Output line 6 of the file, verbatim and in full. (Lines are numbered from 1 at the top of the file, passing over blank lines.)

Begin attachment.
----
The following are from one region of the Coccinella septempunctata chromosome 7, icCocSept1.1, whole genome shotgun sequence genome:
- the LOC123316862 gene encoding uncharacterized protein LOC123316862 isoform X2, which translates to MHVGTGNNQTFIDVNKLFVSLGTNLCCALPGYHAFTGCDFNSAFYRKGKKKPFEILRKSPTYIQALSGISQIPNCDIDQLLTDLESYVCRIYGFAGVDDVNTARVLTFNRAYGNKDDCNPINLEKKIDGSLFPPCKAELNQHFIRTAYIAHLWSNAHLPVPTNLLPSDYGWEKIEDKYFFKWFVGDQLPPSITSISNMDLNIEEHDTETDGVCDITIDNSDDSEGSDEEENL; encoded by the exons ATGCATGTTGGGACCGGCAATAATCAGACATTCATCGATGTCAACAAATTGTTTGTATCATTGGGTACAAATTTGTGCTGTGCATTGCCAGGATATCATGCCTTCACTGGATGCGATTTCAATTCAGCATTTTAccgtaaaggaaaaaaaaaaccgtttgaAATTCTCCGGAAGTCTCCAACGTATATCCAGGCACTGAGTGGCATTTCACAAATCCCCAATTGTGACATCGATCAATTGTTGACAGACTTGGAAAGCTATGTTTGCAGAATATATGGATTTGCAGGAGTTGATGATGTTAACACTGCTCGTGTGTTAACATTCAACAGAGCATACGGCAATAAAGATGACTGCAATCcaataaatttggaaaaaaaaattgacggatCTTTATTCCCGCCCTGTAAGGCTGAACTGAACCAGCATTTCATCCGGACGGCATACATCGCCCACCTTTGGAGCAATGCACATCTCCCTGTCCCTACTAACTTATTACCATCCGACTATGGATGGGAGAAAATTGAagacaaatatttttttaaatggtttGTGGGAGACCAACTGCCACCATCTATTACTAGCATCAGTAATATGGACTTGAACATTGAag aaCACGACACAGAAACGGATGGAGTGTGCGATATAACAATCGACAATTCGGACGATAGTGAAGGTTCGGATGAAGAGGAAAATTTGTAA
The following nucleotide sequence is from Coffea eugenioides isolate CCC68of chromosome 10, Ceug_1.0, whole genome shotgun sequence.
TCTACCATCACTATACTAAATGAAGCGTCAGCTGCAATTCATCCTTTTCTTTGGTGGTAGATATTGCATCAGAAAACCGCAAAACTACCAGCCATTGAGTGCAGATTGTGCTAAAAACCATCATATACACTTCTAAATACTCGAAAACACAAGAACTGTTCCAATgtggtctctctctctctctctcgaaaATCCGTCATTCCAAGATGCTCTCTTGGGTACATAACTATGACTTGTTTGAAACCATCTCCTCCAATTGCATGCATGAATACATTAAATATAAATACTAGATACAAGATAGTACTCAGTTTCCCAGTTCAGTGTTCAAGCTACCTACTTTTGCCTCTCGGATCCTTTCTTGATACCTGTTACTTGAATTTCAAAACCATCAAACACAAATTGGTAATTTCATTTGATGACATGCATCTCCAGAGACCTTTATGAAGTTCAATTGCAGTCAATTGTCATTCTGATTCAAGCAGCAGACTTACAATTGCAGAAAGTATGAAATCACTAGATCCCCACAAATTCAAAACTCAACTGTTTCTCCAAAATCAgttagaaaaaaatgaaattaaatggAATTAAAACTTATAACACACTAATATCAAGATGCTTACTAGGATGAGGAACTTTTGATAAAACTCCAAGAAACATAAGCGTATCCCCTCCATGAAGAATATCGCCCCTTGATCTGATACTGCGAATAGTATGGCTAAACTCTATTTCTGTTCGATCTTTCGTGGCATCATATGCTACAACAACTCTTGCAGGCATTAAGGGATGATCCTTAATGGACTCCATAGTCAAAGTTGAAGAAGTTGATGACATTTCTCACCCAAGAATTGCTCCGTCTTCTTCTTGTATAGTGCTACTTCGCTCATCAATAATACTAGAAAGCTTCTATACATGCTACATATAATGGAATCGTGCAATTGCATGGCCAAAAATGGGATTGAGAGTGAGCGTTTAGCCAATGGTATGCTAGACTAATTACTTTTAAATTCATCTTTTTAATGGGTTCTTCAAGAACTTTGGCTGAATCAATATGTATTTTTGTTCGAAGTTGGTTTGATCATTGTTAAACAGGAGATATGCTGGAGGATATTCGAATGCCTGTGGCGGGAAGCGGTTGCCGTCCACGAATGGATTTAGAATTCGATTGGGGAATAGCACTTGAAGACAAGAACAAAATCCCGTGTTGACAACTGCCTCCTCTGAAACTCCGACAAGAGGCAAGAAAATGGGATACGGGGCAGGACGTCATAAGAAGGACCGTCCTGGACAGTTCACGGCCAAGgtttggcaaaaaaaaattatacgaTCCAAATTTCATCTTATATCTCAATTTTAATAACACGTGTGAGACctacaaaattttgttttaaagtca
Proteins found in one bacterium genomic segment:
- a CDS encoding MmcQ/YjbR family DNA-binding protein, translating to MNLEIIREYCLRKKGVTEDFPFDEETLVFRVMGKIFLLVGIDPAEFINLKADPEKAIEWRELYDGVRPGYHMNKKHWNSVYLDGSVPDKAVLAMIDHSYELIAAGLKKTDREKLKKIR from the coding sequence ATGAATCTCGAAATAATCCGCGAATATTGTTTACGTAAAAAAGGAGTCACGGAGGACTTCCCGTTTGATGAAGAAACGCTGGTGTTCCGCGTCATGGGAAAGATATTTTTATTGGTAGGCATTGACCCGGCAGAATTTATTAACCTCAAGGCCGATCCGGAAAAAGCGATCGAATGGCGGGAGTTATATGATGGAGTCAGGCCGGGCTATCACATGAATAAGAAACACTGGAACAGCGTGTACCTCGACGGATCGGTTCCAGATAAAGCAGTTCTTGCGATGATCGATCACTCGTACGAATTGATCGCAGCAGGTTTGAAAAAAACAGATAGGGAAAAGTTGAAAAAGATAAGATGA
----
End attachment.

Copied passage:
- a CDS encoding MmcQ/YjbR family DNA-binding protein, translating to MNLEIIREYCLRKKGVTEDFPFDEETLVFRVMGKIFLLVGIDPAEFINLKADPEKAIEWRELYDGVRPGYHMNKKHWNSVYLDGSVPDKAVLAMIDHSYELIAAGLKKTDREKLKKIR from the coding sequence ATGAATCTCGAAATAATCCGCGAATATTGTTTACGTAAAAAAGGAGTCACGGAGGACTTCCCGTTTGATGAAGAAACGCTGGTGTTCCGCGTCATGGGAAAGATATTTTTATTGGTAGGCATTGACCCGGCAGAATTTATTAACCTCAAGGCCGATCCGGAAAAAGCGATCGAATGGCGGGAGTTATATGATGGAGTCAGGCCGGGCTATCACATGAATAAGAAACACTGGAACAGCGTGTACCTCGACGGATCGGTTCCAGATAAAGCAGTTCTTGCGATGATCGATCACTCGTACGAATTGATCGCAGCAGGTTTGAAAAAAACAGATAGGGAAAAGTTGAAAAAGATAAGATGA